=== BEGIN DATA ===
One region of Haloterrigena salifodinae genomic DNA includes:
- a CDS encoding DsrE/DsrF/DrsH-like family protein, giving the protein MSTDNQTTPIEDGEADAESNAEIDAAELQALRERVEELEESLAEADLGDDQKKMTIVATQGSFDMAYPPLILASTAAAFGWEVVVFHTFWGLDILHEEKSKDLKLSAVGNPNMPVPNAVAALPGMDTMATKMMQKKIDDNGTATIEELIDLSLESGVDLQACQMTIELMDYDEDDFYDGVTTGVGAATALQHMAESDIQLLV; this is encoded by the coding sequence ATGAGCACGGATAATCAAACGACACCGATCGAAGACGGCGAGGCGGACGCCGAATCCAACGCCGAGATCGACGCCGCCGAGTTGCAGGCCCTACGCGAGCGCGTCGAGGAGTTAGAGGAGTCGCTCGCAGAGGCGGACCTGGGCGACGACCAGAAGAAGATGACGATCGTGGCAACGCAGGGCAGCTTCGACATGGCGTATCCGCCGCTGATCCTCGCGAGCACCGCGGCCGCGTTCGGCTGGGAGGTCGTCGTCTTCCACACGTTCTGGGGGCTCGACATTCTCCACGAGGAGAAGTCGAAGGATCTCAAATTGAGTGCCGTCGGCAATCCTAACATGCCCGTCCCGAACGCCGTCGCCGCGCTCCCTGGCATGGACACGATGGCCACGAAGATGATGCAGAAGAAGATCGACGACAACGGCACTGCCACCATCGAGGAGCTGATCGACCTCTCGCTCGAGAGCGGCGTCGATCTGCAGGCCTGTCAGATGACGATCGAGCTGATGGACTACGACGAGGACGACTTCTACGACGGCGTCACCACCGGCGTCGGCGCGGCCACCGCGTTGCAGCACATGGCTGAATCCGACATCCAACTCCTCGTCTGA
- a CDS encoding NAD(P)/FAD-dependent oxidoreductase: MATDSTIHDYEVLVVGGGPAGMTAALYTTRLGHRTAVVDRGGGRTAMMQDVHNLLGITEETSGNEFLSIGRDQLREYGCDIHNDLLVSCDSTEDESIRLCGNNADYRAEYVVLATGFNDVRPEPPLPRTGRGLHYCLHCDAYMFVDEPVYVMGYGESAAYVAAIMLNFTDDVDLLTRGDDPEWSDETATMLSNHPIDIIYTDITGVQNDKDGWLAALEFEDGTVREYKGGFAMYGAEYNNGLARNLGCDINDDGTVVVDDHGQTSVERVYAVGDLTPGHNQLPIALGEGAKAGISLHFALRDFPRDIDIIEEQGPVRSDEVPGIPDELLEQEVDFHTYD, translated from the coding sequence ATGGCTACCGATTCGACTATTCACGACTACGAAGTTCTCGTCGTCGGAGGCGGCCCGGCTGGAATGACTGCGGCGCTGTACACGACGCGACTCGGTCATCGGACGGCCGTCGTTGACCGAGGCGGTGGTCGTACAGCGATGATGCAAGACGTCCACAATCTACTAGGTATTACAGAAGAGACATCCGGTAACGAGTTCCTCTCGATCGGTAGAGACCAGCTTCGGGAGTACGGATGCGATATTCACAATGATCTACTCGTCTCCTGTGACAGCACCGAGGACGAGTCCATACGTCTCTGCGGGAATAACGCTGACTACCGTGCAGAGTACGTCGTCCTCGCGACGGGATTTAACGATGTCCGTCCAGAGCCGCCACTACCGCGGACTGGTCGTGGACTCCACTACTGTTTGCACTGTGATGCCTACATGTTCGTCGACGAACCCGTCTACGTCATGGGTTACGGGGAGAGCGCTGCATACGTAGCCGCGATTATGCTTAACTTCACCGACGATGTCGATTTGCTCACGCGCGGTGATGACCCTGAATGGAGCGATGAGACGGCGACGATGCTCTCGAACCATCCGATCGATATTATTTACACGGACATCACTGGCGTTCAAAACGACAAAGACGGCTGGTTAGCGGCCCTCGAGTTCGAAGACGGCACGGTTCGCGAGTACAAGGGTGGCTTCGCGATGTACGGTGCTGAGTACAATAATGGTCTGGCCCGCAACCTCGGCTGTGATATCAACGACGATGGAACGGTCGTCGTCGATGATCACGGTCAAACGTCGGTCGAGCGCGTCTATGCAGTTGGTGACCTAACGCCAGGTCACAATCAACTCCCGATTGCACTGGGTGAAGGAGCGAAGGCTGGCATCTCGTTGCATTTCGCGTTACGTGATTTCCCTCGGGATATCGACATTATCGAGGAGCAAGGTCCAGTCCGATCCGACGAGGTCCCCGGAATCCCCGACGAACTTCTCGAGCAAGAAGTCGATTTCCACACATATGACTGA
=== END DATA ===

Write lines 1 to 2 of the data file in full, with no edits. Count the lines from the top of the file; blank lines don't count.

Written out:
One region of Haloterrigena salifodinae genomic DNA includes:
- a CDS encoding DsrE/DsrF/DrsH-like family protein, giving the protein MSTDNQTTPIEDGEADAESNAEIDAAELQALRERVEELEESLAEADLGDDQKKMTIVATQGSFDMAYPPLILASTAAAFGWEVVVFHTFWGLDILHEEKSKDLKLSAVGNPNMPVPNAVAALPGMDTMATKMMQKKIDDNGTATIEELIDLSLESGVDLQACQMTIELMDYDEDDFYDGVTTGVGAATALQHMAESDIQLLV; this is encoded by the coding sequence ATGAGCACGGATAATCAAACGACACCGATCGAAGACGGCGAGGCGGACGCCGAATCCAACGCCGAGATCGACGCCGCCGAGTTGCAGGCCCTACGCGAGCGCGTCGAGGAGTTAGAGGAGTCGCTCGCAGAGGCGGACCTGGGCGACGACCAGAAGAAGATGACGATCGTGGCAACGCAGGGCAGCTTCGACATGGCGTATCCGCCGCTGATCCTCGCGAGCACCGCGGCCGCGTTCGGCTGGGAGGTCGTCGTCTTCCACACGTTCTGGGGGCTCGACATTCTCCACGAGGAGAAGTCGAAGGATCTCAAATTGAGTGCCGTCGGCAATCCTAACATGCCCGTCCCGAACGCCGTCGCCGCGCTCCCTGGCATGGACACGATGGCCACGAAGATGATGCAGAAGAAGATCGACGACAACGGCACTGCCACCATCGAGGAGCTGATCGACCTCTCGCTCGAGAGCGGCGTCGATCTGCAGGCCTGTCAGATGACGATCGAGCTGATGGACTACGACGAGGACGACTTCTACGACGGCGTCACCACCGGCGTCGGCGCGGCCACCGCGTTGCAGCACATGGCTGAATCCGACATCCAACTCCTCGTCTGA